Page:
Copyright 2016 NPR. To see more, visit

Copyright 2016 NPR. To see more, visit

Copyright 2016 NPR. To see more, visit

Copyright 2016 NPR. To see more, visit

Arizona Hispanics Poised To Swing State Blue

24 minutes ago
Copyright 2016 NPR. To see more, visit

Copyright 2016 NPR. To see more, visit

Edit note: This report contains accounts of rape, violence and other disturbing events.

Sex trafficking wasn't a major concern in the early 1980s, when Beth Jacobs was a teenager. If you were a prostitute, the thinking went, it was your choice.

Jacobs thought that too, right up until she came to on the lot of a dark truck stop one night. She says she had asked a friendly-seeming man for a ride home that afternoon.

Jacobs says he gave her something in an old McDonald's cup — a drug — and as she was waking up the man announced that he was a pimp. Her pimp.

The Boston Citgo sign, all 3,600 square LED feet of which has served as the backdrop to Red Sox games since 1965, is now officially a "pending landmark."

Spanish Surrealist Salvador Dalí spent much of the 1940s in the U.S., avoiding World War II and its aftermath. He was a well-known fixture on the art scene in Monterey, Calif. — and that's where the largest collection of Dalí's work on the West Coast is now open to the public.

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In Memoir Of Child's Death, A Mother Seeks Meaning

Mar 19, 2013
Originally published on March 19, 2013 9:05 am

When Emily Rapp first discovers that her 9-month-old son, Ronan, has Tay-Sachs, an incurable and fatal disease that gradually robs a child of his nervous system, she wets herself; the floor and walls of the doctor's office seem to melt and liquefy; and she thinks, "weirdly," about her son's namesake, a boy she once knew whose name she would write in longhand "like a lovesick teenager." She recalls Emily Dickinson's poem in which a mind has been cleaved beyond repair, and calls out for her mother.

This vertiginous descent into the "blackness" (a word Rapp finds herself repeating compulsively) of tragedy is the first of the many well-wrought scenes in The Still Point of the Turning World, which is not only a story of a mother's endurance in the face of her son's "death sentence" but also a meditation on how our inevitable mortality should inspire us all to live life ferociously. Early on in the book Rapp writes, "Part of Ronan's myth was this acknowledgment that we need the freedom to be people, that's all." The author's memoir chronicles her son's short life and her transformation into a person who sets aside a preoccupation with "bogus standards of success" for a boundless devotion to her son and to the present moment, which, she convincingly argues, is all we are ever guaranteed.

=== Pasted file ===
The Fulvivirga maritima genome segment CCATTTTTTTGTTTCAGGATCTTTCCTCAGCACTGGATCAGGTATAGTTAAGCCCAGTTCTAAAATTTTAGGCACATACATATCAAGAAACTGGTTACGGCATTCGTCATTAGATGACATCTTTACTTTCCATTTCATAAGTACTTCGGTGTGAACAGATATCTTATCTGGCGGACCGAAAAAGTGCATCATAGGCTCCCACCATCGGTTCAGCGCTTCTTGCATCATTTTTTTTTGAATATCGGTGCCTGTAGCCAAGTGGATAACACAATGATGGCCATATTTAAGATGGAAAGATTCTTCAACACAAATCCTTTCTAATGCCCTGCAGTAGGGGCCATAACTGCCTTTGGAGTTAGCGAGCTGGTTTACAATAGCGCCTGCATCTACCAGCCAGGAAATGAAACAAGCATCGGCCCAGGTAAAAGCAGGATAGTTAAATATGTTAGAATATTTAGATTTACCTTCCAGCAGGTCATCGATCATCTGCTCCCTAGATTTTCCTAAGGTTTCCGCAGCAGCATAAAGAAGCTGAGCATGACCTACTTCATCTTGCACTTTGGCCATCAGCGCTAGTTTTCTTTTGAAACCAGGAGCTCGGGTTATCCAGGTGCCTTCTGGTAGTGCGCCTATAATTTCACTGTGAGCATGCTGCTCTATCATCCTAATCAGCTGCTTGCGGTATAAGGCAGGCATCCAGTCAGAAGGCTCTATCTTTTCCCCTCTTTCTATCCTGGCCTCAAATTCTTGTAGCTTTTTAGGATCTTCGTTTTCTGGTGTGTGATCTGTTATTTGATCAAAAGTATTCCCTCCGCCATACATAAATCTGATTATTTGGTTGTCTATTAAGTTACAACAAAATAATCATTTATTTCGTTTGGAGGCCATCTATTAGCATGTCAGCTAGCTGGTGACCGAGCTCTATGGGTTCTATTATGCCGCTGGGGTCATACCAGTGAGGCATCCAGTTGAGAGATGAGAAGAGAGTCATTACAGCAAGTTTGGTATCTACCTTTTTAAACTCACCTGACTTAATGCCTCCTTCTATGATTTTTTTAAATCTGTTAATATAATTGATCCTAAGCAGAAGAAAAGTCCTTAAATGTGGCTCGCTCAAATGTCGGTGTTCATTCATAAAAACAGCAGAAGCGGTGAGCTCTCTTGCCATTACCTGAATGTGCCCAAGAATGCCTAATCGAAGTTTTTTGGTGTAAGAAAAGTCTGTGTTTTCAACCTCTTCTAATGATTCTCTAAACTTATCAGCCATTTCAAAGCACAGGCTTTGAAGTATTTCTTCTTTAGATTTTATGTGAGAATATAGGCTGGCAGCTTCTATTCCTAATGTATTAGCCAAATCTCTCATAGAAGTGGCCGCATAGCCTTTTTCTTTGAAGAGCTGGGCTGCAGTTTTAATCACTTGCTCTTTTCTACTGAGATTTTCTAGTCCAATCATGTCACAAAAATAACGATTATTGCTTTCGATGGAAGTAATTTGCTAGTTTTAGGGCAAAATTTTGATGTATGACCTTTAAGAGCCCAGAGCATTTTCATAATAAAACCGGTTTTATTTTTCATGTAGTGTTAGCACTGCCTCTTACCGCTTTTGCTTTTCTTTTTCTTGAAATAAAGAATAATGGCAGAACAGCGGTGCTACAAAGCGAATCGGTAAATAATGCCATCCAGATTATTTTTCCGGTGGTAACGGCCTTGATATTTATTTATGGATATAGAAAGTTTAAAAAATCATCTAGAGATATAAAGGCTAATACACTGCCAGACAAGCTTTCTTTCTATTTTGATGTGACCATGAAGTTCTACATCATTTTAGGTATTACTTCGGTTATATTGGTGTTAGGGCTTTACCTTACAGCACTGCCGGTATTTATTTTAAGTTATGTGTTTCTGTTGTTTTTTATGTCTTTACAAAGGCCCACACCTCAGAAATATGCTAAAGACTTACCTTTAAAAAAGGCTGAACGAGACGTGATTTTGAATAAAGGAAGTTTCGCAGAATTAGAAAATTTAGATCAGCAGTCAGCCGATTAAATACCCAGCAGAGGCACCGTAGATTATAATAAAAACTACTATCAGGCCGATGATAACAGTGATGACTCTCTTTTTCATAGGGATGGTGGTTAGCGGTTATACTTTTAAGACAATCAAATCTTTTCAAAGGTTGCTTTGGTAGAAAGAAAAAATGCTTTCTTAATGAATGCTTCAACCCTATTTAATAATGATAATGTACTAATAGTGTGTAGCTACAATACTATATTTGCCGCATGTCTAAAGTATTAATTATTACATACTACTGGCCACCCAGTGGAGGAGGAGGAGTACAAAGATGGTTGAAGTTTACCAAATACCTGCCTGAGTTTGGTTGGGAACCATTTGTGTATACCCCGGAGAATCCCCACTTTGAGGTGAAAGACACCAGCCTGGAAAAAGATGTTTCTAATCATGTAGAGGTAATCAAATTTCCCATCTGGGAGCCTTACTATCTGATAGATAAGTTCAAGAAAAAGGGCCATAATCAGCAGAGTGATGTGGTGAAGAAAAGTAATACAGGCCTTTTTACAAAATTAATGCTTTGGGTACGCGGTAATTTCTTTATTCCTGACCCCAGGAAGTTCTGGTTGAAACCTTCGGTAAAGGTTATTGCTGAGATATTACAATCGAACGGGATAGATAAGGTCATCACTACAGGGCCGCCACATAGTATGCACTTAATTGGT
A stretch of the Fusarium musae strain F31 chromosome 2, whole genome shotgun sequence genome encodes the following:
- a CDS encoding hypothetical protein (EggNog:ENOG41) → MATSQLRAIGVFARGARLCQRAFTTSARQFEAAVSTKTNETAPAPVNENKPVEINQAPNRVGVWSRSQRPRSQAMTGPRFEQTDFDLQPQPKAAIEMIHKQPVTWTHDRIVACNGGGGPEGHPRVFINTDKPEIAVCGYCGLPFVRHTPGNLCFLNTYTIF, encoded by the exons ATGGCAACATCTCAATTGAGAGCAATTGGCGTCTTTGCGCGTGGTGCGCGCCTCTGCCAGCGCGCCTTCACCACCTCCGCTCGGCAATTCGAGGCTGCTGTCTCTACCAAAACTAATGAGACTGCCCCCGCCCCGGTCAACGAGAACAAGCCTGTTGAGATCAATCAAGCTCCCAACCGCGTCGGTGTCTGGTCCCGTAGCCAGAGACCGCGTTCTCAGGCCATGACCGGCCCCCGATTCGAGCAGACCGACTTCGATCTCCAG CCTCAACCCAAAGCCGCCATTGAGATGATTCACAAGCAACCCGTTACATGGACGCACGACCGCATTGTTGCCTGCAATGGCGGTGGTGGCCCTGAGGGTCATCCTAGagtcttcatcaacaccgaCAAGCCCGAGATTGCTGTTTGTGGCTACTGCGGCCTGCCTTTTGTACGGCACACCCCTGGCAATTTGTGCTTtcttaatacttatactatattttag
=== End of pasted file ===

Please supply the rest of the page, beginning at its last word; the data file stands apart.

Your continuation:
Rapp, a creative writing professor in Santa Fe, N.M., is also the author of Poster Child, a memoir about her life as an amputee and poster child for the March of Dimes. Once she finds out about her son's illness, she searches widely for answers, and her new book is punctuated with prayers, poems, mythologies and novel excerpts she revisits to untangle the wild morass of grief that confronts her. She becomes a "dragon parent," a term she uses to describe parents of terminal children who "have an underappreciated ability to force people to face their worst fears." Frustrated by those who tread lightly around her grief, she writes, "It upset me to think that Ronan and I had no purpose at all in the world other than to serve as reflections for situations that other people feared." Rapp challenges us to look more deeply at our lives, and offers the book as a new kind of manual for parenting (and living), one in which mortality is both acknowledged and defied through "parenting for the sake of parenting."

In her writing, Rapp is both fearless and vulnerable, and her expansive style artfully accommodates a dizzying array of emotion. By documenting the minutiae of her life (Reiki, onesies, Xanax, spin classes, Buddhist retreats, feeding tubes), she renders a gorgeous and grounding realism for this heady book. Her humanity makes her a compassionate guide into her harrowing life, yet the book continually asserts that we are all in the midst of the same mortal plunge. Ultimately Rapp's greatest power resides in her ability to create a philosophical treatise from such amorphous emotions. A reader might assume that she knows how this book will end, but that assumption is beautifully disproven by Rapp's constant ability to reinvent and redefine what the loss of her son ultimately means to her. Her insistent seeking is a vital part of the book's beauty. Like Rilke's entreaty, "You must change your life," Rapp's urgency is at once instructive and infectious.

Early on, Rapp discovers that part her new job as Ronan's mother will be to find his "quiet, gap-ridden myth, his idiosyncratic narrative — to interpret it, share it, and learn from it." The Still Point of the Turning World begins as a book about a parent's worst fear, a child's death, but it finally becomes a celebration of Ronan's life, a call to action that urges us, its readers, to be fierce in our loves and our lives. In a New York Times essay, Rapp asks, "How do you parent without a net, without a future, knowing that you will lose your child, bit by torturous bit?" This book is her response to that question. Rapp elegantly transforms her experience of mothering a child who will die into a tenuous understanding of mortality and loving "without a net, without the future, without the past ... right now."

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